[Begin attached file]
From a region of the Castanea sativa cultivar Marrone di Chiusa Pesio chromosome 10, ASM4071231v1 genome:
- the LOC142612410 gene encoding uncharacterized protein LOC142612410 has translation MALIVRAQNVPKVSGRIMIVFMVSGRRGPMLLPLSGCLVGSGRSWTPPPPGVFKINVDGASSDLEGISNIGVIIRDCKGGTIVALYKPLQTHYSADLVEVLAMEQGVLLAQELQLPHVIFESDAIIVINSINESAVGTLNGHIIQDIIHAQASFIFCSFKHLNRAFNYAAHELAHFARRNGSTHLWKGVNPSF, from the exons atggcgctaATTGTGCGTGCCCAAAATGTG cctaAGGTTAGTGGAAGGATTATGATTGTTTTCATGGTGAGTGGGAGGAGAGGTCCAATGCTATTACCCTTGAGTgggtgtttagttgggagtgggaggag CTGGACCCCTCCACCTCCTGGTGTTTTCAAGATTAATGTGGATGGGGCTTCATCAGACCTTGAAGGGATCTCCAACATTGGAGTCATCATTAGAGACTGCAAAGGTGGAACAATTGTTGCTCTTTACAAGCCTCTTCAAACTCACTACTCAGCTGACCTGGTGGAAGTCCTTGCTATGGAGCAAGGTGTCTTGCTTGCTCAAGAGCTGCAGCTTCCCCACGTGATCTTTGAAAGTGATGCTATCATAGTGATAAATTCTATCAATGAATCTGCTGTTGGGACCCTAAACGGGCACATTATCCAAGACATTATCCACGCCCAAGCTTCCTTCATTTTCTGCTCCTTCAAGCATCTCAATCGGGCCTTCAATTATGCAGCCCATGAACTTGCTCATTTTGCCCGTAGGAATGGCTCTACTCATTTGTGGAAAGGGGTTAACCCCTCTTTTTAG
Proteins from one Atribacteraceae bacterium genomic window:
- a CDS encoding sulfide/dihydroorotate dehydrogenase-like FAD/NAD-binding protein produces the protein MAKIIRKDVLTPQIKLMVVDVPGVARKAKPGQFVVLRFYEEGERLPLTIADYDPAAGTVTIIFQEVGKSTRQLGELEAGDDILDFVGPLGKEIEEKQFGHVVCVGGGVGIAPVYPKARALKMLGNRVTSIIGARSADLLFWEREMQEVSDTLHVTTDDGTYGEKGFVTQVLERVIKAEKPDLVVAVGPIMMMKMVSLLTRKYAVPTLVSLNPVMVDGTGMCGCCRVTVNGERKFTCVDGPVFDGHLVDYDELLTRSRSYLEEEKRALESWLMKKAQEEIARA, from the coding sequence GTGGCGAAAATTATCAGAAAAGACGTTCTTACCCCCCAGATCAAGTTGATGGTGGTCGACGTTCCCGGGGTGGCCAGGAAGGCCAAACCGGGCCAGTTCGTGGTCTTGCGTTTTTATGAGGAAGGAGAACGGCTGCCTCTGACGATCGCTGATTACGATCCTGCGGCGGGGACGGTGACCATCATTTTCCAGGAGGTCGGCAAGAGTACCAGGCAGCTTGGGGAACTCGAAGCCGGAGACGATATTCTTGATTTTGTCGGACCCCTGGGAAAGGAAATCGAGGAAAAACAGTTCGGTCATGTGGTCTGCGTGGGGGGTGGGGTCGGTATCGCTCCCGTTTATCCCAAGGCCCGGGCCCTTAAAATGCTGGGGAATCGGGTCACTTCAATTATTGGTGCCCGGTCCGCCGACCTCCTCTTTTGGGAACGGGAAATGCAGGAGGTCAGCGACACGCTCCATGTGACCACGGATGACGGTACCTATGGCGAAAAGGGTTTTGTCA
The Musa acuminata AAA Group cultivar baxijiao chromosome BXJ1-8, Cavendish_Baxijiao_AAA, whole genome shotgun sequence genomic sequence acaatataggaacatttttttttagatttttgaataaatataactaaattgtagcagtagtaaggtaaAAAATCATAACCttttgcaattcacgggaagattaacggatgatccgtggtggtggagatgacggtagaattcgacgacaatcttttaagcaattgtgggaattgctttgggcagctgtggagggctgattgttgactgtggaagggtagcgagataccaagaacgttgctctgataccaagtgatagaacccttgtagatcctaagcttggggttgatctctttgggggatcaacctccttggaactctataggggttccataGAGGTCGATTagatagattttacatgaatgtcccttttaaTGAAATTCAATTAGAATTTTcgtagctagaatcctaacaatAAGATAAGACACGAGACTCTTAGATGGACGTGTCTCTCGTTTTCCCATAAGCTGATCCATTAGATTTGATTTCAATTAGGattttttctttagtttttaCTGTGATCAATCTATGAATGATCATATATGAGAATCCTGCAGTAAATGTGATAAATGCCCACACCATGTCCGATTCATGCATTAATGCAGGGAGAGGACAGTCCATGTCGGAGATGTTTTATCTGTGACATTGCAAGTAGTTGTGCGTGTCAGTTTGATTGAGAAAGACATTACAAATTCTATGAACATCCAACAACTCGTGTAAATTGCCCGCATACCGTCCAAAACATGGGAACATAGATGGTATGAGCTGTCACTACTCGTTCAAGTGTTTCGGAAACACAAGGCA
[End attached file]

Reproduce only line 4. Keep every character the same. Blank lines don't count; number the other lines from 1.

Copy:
- a CDS encoding sulfide/dihydroorotate dehydrogenase-like FAD/NAD-binding protein produces the protein MAKIIRKDVLTPQIKLMVVDVPGVARKAKPGQFVVLRFYEEGERLPLTIADYDPAAGTVTIIFQEVGKSTRQLGELEAGDDILDFVGPLGKEIEEKQFGHVVCVGGGVGIAPVYPKARALKMLGNRVTSIIGARSADLLFWEREMQEVSDTLHVTTDDGTYGEKGFVTQVLERVIKAEKPDLVVAVGPIMMMKMVSLLTRKYAVPTLVSLNPVMVDGTGMCGCCRVTVNGERKFTCVDGPVFDGHLVDYDELLTRSRSYLEEEKRALESWLMKKAQEEIARA, from the coding sequence GTGGCGAAAATTATCAGAAAAGACGTTCTTACCCCCCAGATCAAGTTGATGGTGGTCGACGTTCCCGGGGTGGCCAGGAAGGCCAAACCGGGCCAGTTCGTGGTCTTGCGTTTTTATGAGGAAGGAGAACGGCTGCCTCTGACGATCGCTGATTACGATCCTGCGGCGGGGACGGTGACCATCATTTTCCAGGAGGTCGGCAAGAGTACCAGGCAGCTTGGGGAACTCGAAGCCGGAGACGATATTCTTGATTTTGTCGGACCCCTGGGAAAGGAAATCGAGGAAAAACAGTTCGGTCATGTGGTCTGCGTGGGGGGTGGGGTCGGTATCGCTCCCGTTTATCCCAAGGCCCGGGCCCTTAAAATGCTGGGGAATCGGGTCACTTCAATTATTGGTGCCCGGTCCGCCGACCTCCTCTTTTGGGAACGGGAAATGCAGGAGGTCAGCGACACGCTCCATGTGACCACGGATGACGGTACCTATGGCGAAAAGGGTTTTGTCA